I made my way to the store proper, and walked behind the front counter. I knew I didn’t have much time, as the guy in the suit made me and was heading over. I found the camera that was pointed on this spot, and then looked around the frame of what would have been visible to see what would have been in the monitor’s screen previously. Obviously, the register would have been visible, but mostly likely there wouldn’t have been any money there at night. There wasn’t anything behind the counter either, or at least nothing missing. But someone went back there after the screen had been shot out to make sure they weren’t captured on the surveillance camera. For what, exactly, seemed unclear.
I glanced around briefly, then noticed that beneath the counter there were stacks of items on hold for customers. Once shelf was empty, and sitting on it was a QR code. I ducked down and saw that it was similar to the other two I’d found. It seemed as if there had been other items there, but where now missing. I palmed the QR code just in time for the man in the suit to appear behind the counter.
“Who the hell do you think you are?” he asked.
“Marcus. Marcus Little. I’m a friend of Sam, but I see she’s not here.”
“Yeah, she doesn’t work today. Why are you behind the counter?”
“Who are you?”
“Look, I can just go and get the police and see if they can get you to answer.”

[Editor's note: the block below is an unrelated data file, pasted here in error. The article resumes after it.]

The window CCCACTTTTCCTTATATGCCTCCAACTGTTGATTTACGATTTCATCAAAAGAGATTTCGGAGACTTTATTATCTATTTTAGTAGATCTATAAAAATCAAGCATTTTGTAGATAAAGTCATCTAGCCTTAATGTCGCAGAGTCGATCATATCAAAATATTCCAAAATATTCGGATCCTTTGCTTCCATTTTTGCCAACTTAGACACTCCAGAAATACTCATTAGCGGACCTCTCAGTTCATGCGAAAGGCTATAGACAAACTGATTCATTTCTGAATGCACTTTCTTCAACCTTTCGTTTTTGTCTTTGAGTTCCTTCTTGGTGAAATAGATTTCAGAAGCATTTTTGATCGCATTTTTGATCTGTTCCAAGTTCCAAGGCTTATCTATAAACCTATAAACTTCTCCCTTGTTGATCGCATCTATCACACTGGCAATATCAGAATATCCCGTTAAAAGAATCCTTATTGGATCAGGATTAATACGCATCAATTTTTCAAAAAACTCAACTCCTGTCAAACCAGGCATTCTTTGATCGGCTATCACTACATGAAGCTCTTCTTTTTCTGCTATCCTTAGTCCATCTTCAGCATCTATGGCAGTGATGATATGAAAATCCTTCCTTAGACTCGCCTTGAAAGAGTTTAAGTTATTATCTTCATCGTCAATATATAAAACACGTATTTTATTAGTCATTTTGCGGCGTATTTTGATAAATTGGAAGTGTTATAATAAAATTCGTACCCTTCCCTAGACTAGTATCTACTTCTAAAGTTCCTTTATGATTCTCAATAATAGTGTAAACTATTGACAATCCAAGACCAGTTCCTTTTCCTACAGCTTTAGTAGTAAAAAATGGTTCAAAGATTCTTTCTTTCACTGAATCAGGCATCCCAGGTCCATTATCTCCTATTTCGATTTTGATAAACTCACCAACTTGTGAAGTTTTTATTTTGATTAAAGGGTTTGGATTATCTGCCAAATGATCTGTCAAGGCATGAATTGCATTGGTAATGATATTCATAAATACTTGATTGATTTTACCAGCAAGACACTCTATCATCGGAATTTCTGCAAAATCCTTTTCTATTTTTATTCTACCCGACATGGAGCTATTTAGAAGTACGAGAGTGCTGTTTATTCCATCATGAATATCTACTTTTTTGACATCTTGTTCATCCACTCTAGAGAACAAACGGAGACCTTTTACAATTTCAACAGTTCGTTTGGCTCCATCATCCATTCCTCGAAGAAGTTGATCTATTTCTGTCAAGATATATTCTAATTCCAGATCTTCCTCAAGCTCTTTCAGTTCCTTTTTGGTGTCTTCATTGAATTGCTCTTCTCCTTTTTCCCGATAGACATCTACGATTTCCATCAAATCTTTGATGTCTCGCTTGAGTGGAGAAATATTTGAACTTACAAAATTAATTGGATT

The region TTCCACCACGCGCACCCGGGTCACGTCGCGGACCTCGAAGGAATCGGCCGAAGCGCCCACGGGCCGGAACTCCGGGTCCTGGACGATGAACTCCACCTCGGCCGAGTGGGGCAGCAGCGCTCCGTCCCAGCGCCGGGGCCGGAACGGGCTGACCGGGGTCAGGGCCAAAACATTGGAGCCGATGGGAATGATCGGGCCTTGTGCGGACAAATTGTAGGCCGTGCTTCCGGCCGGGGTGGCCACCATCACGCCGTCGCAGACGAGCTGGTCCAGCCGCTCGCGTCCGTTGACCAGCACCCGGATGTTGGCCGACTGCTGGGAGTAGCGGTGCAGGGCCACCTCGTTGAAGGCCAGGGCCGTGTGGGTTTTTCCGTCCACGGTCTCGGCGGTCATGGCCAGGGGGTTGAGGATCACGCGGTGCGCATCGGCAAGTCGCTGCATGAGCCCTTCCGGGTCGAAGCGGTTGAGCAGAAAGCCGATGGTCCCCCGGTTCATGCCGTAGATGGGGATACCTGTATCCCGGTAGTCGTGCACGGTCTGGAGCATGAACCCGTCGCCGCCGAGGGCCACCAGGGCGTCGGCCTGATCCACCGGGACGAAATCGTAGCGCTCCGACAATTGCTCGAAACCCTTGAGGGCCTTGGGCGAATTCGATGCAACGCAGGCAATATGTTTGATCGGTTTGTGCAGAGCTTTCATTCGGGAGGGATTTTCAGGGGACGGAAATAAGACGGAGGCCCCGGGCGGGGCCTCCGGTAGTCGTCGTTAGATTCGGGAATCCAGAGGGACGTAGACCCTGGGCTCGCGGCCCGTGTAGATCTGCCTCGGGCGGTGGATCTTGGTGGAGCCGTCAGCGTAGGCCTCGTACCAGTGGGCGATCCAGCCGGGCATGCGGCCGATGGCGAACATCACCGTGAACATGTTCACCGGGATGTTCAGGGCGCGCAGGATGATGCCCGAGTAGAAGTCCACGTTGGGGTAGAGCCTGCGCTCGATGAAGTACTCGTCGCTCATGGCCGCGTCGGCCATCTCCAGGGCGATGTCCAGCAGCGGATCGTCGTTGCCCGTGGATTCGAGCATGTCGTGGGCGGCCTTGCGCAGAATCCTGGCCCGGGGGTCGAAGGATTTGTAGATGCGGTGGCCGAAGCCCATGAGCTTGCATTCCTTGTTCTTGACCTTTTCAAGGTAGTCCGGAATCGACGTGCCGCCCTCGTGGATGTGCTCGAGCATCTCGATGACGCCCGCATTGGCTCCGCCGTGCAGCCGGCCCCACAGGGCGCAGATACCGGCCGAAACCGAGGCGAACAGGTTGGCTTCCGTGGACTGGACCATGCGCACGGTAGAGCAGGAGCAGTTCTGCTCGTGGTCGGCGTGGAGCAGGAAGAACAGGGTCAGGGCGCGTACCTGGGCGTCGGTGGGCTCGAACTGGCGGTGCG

“I’m sorry, let me move to the floor. I guess I knew I shouldn’t have, but I was looking for another copy of this tape I was supposed to buy. Sam had set it aside for me. A Mission of Burma live tape? I paid over the phone… my name’s Marcus?”
The guy in the suit looked me up and down. “She’s not here, and given the current situation, you’ll have to come back another day. We’re closing. Maybe for a few days. I hope you underst-.”
The guy in the suit rubbed his temples. “Then let me give you a full refund.”
“I’d much rather have the tape.”
“And I’d much rather that you leave. Someone has died here, or is your perpetually dazed and confused mind so addled that you can’t see that?”
“That’s awful, for sure. And I’m not trying to be insensitive, believe me. But it was a Live video that I was really looking forward to. Can you tell me when she’ll be back?”
There was a buzz, and the guy in the suit reached for his phone. “Shit,” and he answered it, “Angie, I’m in the middle of something, I’ll call you back!” in a sort of whisper. Suddenly, I recognized his voice.
The guy in the suit pulled out his wallet and took out a $20, then put it on the counter. “How much was the tape again?”
“The cost isn’t -” but he took out another $20. “Sir!” I insisted, but when he put down a third I scooped up the money and left before he could change his mind.
All in all, it was a pretty good day. Usually I show up at a record store stinking of weed, and drop $260 on vinyl. But I had never score drugs and a $260 payday, merely by getting accused of murder.